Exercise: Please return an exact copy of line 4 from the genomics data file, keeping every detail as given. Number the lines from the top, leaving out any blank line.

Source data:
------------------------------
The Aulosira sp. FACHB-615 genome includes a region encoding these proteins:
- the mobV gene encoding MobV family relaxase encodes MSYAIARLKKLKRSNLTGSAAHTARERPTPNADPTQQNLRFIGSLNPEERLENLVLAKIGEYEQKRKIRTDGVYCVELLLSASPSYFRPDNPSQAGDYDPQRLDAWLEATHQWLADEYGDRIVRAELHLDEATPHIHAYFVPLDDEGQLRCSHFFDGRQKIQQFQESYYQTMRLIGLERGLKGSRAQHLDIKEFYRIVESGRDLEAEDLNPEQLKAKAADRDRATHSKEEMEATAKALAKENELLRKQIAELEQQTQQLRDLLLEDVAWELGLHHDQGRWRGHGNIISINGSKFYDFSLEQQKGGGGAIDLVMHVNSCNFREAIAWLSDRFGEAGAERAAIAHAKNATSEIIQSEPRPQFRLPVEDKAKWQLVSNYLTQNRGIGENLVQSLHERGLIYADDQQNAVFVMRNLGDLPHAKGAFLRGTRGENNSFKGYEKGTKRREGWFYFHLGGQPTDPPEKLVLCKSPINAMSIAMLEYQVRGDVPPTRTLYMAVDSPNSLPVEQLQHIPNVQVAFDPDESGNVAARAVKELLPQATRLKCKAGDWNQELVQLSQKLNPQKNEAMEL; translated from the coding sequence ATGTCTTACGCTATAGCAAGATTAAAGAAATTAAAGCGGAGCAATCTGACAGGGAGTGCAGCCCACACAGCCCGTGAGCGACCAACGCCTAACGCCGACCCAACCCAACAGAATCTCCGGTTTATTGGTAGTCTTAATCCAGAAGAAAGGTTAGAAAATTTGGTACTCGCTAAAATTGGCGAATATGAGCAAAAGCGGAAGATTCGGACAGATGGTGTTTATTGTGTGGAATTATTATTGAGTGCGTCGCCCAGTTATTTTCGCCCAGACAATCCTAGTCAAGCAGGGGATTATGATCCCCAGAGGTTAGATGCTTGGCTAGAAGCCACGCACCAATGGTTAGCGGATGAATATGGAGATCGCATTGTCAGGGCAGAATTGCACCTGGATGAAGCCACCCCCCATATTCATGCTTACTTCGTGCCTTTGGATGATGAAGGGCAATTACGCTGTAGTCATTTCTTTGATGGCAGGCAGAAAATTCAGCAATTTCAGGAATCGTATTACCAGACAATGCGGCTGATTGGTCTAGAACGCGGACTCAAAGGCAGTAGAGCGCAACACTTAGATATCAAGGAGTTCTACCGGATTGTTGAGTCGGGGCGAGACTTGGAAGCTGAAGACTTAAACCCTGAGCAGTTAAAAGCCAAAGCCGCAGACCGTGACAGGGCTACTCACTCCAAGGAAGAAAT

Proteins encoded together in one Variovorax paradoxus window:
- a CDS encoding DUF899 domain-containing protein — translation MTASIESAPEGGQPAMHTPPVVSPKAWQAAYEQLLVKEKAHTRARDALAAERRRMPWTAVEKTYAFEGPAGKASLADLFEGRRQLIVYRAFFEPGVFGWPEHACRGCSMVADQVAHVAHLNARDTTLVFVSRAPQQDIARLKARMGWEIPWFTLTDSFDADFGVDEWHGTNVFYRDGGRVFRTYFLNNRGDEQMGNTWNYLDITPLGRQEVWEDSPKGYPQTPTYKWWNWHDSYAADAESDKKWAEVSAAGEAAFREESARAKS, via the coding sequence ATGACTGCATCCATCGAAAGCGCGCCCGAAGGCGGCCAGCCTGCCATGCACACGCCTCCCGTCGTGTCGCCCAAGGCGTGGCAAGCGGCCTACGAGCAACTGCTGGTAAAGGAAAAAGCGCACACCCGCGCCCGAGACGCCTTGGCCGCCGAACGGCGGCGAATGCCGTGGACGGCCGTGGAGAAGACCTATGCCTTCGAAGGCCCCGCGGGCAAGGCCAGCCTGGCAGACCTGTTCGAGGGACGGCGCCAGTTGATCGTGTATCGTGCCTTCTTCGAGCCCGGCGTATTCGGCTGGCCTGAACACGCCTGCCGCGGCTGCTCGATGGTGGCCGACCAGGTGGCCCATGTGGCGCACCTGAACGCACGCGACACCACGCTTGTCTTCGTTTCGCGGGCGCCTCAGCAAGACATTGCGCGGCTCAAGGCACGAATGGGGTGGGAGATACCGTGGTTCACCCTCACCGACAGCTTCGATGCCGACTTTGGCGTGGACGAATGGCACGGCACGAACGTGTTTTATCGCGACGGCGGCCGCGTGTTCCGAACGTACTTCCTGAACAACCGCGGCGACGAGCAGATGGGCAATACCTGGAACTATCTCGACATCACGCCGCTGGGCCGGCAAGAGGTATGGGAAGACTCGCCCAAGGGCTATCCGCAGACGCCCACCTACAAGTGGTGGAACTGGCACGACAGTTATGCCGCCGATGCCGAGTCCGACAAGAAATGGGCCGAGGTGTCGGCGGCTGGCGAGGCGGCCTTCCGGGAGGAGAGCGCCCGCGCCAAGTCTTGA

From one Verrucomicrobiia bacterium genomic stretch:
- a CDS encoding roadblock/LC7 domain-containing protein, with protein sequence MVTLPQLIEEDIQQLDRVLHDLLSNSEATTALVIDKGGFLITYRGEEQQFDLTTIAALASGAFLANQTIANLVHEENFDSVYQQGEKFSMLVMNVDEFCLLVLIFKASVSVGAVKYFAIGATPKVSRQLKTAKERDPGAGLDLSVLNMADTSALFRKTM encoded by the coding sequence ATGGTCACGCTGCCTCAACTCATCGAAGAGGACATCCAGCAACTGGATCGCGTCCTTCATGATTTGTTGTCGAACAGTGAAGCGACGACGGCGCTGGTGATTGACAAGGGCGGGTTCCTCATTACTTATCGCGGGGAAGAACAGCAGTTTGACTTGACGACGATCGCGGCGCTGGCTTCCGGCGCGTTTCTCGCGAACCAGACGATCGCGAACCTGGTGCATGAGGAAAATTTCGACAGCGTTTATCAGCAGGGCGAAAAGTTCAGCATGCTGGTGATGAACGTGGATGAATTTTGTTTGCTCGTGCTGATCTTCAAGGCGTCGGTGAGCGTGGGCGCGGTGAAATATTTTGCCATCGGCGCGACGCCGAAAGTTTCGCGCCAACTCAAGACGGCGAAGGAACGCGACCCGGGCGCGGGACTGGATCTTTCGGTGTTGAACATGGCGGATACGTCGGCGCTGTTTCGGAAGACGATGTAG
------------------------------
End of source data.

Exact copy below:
- a CDS encoding DUF899 domain-containing protein — translation MTASIESAPEGGQPAMHTPPVVSPKAWQAAYEQLLVKEKAHTRARDALAAERRRMPWTAVEKTYAFEGPAGKASLADLFEGRRQLIVYRAFFEPGVFGWPEHACRGCSMVADQVAHVAHLNARDTTLVFVSRAPQQDIARLKARMGWEIPWFTLTDSFDADFGVDEWHGTNVFYRDGGRVFRTYFLNNRGDEQMGNTWNYLDITPLGRQEVWEDSPKGYPQTPTYKWWNWHDSYAADAESDKKWAEVSAAGEAAFREESARAKS, via the coding sequence ATGACTGCATCCATCGAAAGCGCGCCCGAAGGCGGCCAGCCTGCCATGCACACGCCTCCCGTCGTGTCGCCCAAGGCGTGGCAAGCGGCCTACGAGCAACTGCTGGTAAAGGAAAAAGCGCACACCCGCGCCCGAGACGCCTTGGCCGCCGAACGGCGGCGAATGCCGTGGACGGCCGTGGAGAAGACCTATGCCTTCGAAGGCCCCGCGGGCAAGGCCAGCCTGGCAGACCTGTTCGAGGGACGGCGCCAGTTGATCGTGTATCGTGCCTTCTTCGAGCCCGGCGTATTCGGCTGGCCTGAACACGCCTGCCGCGGCTGCTCGATGGTGGCCGACCAGGTGGCCCATGTGGCGCACCTGAACGCACGCGACACCACGCTTGTCTTCGTTTCGCGGGCGCCTCAGCAAGACATTGCGCGGCTCAAGGCACGAATGGGGTGGGAGATACCGTGGTTCACCCTCACCGACAGCTTCGATGCCGACTTTGGCGTGGACGAATGGCACGGCACGAACGTGTTTTATCGCGACGGCGGCCGCGTGTTCCGAACGTACTTCCTGAACAACCGCGGCGACGAGCAGATGGGCAATACCTGGAACTATCTCGACATCACGCCGCTGGGCCGGCAAGAGGTATGGGAAGACTCGCCCAAGGGCTATCCGCAGACGCCCACCTACAAGTGGTGGAACTGGCACGACAGTTATGCCGCCGATGCCGAGTCCGACAAGAAATGGGCCGAGGTGTCGGCGGCTGGCGAGGCGGCCTTCCGGGAGGAGAGCGCCCGCGCCAAGTCTTGA